Iron Man #191-192
Issue(s): Iron Man #191, Iron Man #192
So of course things have to be settled via an Iron Man vs. Iron Man slug-out.
Before that, though, i guess Mark Gruenwald insisted that his fabulous creation Vibro return.
He serves as the trigger event for the Stark/Rhodey conflict. Vibro attacks an airshow event, and Stark doesn't think that Rhodey is thinking clearly enough to handle a fight in a crowded area without endangering bystanders.
I've mentioned before that it kind of sucks that James Rhodes has to be depicted as an incompetent, careless, and arrogant Iron Man in order to contrast him with Tony Stark. While making Iron Man a black man was a quick way to add some needed diversity to Marvel's core lineup, having him seem like a failure winds up sending exactly the wrong message. A letter writer in issue #191, however, reminds me that that this is essentially the same plotline as the original Guardsman story, where the armor made the Guardsman get arrogant and paranoid and turn on Iron Man. So that helps alleviate the racial element to a degree, in my mind anyway.
And this doesn't end with Tony Stark reclaiming the Iron Man mantle. They fight, Tony wins definitively even though he's in inferior armor, but at the end it's shown that the two friends are going to work things out and Rhodey is going to continue to be Iron Man (for now, anyway).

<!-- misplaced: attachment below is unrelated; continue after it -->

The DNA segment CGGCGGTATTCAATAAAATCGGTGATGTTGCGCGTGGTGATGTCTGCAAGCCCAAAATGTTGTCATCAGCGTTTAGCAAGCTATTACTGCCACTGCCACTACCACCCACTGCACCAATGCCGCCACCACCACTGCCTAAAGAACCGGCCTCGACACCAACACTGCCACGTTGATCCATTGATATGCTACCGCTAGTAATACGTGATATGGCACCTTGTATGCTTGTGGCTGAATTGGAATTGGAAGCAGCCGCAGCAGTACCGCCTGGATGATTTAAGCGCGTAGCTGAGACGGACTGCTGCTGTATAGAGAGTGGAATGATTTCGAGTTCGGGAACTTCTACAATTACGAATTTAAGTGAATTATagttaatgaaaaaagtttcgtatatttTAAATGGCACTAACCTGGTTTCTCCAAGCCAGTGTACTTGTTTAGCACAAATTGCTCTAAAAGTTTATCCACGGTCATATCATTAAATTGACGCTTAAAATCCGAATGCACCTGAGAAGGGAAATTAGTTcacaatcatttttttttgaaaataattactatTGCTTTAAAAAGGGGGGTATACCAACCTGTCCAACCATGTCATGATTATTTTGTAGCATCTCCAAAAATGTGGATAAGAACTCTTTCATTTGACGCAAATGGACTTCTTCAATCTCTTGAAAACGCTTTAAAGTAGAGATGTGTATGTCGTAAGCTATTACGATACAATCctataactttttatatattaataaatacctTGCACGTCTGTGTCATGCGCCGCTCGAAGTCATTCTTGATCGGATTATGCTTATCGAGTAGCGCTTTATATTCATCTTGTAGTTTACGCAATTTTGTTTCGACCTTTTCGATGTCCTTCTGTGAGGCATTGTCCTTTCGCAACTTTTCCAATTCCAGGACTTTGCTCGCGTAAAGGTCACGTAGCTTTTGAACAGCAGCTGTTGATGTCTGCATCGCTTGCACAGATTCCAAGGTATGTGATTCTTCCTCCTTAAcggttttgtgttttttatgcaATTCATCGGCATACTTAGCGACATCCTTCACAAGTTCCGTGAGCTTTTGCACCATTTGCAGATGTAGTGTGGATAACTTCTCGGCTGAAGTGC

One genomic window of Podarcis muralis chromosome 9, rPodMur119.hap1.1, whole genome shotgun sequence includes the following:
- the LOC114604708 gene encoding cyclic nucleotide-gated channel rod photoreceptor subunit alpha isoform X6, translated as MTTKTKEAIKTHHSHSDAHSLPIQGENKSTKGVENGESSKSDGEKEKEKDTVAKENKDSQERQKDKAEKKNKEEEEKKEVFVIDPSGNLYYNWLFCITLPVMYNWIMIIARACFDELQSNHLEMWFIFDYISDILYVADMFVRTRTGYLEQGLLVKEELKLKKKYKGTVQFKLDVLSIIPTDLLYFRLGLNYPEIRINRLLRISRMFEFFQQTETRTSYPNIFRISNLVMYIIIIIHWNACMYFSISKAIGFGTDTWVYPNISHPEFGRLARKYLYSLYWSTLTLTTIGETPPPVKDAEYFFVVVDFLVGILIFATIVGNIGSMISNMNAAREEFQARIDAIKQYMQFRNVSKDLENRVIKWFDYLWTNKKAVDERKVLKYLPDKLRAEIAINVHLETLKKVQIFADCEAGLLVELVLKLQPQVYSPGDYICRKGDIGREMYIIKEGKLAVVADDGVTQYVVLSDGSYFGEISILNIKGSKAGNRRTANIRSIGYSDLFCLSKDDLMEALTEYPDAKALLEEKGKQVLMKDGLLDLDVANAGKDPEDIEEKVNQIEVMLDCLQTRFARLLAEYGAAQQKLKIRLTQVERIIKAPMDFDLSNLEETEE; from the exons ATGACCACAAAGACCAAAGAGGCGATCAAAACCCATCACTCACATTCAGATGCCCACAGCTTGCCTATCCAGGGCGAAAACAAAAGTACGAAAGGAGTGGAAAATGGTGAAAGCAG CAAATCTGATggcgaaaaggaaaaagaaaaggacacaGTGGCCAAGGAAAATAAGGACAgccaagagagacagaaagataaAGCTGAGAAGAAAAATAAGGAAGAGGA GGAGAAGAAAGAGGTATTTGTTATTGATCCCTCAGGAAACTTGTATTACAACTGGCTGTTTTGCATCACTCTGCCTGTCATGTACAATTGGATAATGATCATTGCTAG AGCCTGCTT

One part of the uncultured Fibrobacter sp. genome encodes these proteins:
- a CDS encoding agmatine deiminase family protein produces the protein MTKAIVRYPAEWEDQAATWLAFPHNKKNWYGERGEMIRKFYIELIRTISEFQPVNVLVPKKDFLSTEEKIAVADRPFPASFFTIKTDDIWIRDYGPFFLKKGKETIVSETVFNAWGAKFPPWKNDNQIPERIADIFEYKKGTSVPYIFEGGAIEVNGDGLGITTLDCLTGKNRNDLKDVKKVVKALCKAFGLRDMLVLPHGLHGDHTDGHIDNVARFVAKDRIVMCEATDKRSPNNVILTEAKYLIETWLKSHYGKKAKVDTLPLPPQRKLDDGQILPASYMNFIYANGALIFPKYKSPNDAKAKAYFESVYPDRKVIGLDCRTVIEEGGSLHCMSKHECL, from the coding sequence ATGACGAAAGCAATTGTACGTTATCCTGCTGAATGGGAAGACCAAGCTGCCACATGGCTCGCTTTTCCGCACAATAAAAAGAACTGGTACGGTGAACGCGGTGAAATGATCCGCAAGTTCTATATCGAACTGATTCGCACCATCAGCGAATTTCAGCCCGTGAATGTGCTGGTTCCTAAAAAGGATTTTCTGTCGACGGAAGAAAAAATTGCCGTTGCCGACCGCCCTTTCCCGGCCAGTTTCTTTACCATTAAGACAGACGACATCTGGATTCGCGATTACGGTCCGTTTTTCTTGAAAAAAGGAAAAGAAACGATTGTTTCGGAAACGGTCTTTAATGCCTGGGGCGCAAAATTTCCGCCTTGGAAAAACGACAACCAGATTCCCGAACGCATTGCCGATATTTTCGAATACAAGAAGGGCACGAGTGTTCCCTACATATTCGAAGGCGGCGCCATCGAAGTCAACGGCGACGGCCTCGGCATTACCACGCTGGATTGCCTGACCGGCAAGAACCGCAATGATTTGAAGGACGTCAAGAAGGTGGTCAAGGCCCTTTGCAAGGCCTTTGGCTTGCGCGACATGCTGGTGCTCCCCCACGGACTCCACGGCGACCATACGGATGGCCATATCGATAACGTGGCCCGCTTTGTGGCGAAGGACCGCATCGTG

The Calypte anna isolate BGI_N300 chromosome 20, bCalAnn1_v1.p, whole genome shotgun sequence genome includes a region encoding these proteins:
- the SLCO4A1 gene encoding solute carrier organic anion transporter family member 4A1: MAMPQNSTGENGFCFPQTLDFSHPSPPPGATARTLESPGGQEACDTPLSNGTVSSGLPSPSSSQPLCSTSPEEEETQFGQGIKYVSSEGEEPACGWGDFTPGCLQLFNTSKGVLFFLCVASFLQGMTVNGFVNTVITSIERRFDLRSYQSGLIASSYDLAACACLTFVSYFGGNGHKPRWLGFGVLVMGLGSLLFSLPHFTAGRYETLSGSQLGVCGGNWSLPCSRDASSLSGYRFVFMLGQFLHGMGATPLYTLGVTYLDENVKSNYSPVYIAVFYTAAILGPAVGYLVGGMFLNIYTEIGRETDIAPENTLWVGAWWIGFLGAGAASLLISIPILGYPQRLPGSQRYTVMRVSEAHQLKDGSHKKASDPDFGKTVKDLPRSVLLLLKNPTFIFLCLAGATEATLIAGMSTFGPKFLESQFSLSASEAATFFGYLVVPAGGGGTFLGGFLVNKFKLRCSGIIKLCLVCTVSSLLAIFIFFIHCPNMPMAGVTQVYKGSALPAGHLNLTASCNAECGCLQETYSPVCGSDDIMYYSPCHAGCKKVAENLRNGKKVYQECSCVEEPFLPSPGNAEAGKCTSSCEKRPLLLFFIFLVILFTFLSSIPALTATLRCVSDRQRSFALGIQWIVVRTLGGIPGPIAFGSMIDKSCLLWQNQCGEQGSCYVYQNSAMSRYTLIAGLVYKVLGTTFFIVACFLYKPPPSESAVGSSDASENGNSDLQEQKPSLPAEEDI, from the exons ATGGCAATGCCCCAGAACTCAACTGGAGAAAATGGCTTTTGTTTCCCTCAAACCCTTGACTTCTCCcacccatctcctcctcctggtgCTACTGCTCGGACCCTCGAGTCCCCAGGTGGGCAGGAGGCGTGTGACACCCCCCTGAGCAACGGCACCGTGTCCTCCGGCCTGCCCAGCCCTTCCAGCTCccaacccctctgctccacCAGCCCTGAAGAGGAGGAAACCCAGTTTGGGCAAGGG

A minor complaint: the news of Vibro's attack occurs while Tony and Rhodey are arguing at the West Coast Avengers' mansion. Tigra, at least, is on the premises.
But when Rhodey runs off after Vibro, Stark decides that only he can go after Rhodey (with the Erwin siblings in tow). It would have made a lot more sense to send the Avengers to back Rhodey up. I'm not one who demands to know where the Fantastic Four is every time the Avengers are fighting a battle in Manhattan, but if you're going to actually show other super-heroes in an issue, it really should be explained why they don't participate when it's announced that a super-villain is on a rampage.
Luke McDonnell has been showcasing the nerdy-sexy Cly Erwin a bit...
...and she shows some romantic interest in Tony as he's going off to fight Rhodey.
Your enjoyment of these issues is going to be based on how much you attribute the stiff dialogue to good characterization as opposed to poor writing, but i'm leaning towards the former.
Quality Rating: B-
Chronological Placement Considerations: N/A
Continuity Insert? N
My Reprint: N/A
Akin and Garvey really improve the art.
Posted by: Vin the Comics Guy | December 16, 2016 12:28 AM
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